Mattress and Bedding Basics

Martha Stewart Baby, Volume 1 Special Issue 2000

Baby's safety and comfort are paramount when you're selecting a crib, but the crib should be practical for you, too -- after all, there will be a lot of sheets for you to change in the coming months. The coordinated crib sets that baby stores stock are not always the most sensible choice for newborns. Many include fluffy comforters to match the crib sheet and skirt, but because soft bedding is hazardous for babies younger than 12 months (according to the American Academy of Pediatrics), the comforter will be of little use early on. The following are the essential elements:

1. Bumper
A padded bumper should line the entire perimeter of the crib to protect your baby's head. It should be securely attached with straps or ties in at least six places. If ties are used, be sure to cut them as short as possible to prevent your baby from getting tangled in them. Once your baby is old enough to pull himself up, remove the bumper -- it makes a perfect step for a baby who tries to climb out of the crib.

2. Lap Pad
Placed directly under the baby at bedtime, a waterproof pad can save you some sheet-changing. The pads are also useful for protecting the car seat, your lap, and other spots from accidents.

3. Fitted Sheet
Crib sheets should fit the mattress tightly and have no loose threads or worn elastic. A sheet that can be pulled loose from the mattress poses a tangling hazard for your baby; if after several washings the sheet loosens, replace it.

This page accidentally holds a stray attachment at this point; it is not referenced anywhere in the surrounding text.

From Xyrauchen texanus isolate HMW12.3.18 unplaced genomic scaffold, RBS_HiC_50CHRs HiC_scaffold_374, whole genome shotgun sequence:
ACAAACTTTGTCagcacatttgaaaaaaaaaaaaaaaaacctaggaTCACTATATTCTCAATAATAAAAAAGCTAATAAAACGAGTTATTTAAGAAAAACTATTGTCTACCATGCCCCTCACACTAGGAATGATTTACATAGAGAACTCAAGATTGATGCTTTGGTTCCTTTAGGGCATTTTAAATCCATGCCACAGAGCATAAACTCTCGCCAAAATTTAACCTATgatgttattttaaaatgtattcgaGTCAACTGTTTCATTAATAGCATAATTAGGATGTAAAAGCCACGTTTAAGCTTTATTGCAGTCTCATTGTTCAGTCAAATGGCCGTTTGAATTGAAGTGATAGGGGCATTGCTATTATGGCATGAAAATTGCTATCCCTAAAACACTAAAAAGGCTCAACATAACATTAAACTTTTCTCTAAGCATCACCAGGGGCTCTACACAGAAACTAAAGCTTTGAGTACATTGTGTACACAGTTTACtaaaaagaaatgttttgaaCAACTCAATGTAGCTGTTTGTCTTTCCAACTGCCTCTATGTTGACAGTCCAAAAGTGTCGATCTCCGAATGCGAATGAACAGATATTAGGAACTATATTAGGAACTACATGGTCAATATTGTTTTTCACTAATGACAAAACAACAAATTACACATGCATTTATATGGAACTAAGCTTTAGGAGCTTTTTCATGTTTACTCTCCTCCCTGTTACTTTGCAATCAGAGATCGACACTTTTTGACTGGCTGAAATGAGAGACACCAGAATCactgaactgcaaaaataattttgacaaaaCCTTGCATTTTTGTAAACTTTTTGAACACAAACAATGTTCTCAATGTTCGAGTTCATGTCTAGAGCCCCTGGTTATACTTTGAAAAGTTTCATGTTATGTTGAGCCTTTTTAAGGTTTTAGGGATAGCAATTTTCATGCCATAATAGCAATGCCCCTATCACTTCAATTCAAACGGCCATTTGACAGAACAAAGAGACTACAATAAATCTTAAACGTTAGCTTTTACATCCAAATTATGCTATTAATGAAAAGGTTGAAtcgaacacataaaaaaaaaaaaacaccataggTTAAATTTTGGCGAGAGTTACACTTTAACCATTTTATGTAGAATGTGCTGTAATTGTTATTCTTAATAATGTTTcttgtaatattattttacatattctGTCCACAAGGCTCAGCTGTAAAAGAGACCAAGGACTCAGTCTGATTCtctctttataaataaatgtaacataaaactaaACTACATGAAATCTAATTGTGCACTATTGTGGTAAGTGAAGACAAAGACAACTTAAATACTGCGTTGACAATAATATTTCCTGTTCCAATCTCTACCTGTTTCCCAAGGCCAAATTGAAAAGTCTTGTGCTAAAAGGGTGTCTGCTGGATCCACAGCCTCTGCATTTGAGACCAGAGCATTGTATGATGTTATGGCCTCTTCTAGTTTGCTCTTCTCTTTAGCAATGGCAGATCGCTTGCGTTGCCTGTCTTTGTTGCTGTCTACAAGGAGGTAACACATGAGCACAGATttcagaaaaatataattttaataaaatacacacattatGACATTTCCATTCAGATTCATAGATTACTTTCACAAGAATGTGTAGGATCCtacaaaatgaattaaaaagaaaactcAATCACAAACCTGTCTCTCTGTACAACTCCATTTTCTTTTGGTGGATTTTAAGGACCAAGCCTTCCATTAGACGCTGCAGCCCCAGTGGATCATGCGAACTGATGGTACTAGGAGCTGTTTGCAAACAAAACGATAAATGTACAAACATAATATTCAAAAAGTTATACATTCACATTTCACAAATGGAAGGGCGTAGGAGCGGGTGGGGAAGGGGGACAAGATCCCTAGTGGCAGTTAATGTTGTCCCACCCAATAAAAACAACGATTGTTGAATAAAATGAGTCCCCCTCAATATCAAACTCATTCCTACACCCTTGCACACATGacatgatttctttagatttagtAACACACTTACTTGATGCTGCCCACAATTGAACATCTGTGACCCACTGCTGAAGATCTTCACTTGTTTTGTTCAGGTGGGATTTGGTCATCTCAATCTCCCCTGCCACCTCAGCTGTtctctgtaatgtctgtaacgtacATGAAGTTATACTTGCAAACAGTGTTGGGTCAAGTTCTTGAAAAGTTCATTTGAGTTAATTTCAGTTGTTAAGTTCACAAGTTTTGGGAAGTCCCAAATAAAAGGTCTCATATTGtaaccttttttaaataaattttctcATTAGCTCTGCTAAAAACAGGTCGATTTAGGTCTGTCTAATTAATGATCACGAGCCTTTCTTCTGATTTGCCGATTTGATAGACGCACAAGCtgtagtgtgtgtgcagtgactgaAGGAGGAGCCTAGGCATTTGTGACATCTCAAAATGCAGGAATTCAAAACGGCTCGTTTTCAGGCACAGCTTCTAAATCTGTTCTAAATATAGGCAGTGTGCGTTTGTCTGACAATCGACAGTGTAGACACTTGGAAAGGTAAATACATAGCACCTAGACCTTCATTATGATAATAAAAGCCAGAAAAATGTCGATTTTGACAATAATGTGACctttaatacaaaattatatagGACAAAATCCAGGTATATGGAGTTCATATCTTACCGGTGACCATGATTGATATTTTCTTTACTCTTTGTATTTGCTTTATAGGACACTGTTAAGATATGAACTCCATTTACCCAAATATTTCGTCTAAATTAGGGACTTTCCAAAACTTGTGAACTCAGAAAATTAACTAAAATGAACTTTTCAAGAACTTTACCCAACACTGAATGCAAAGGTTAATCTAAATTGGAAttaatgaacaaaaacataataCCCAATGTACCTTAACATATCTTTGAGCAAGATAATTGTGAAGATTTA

4. Crib Pad
Laying a quilted, waterproof pad between the mattress and sheet adds an extra layer of protection against wetness.

5. Mattress with Waterproof Cover
A wide range of crib mattresses, in both foam and innerspring styles, is available. Innerspring mattresses tend to be firmer and wear better over time, but they can also be heavy. Foam mattresses are easier to lift for sheet changing and often cost less. If you choose foam, it should be dense and firm. In all cases, the mattress must fit snugly in the crib (no more than an inch of space between mattress and crib), so there's no risk of the baby getting caught between them. A fitted or zippered plastic cover will keep moisture out and extend the life of the mattress.

6. Crib Skirt (not shown)
Useful only for a neater appearance, a crib skirt hangs beneath the mattress like a bed skirt, concealing the construction of the crib's frame.





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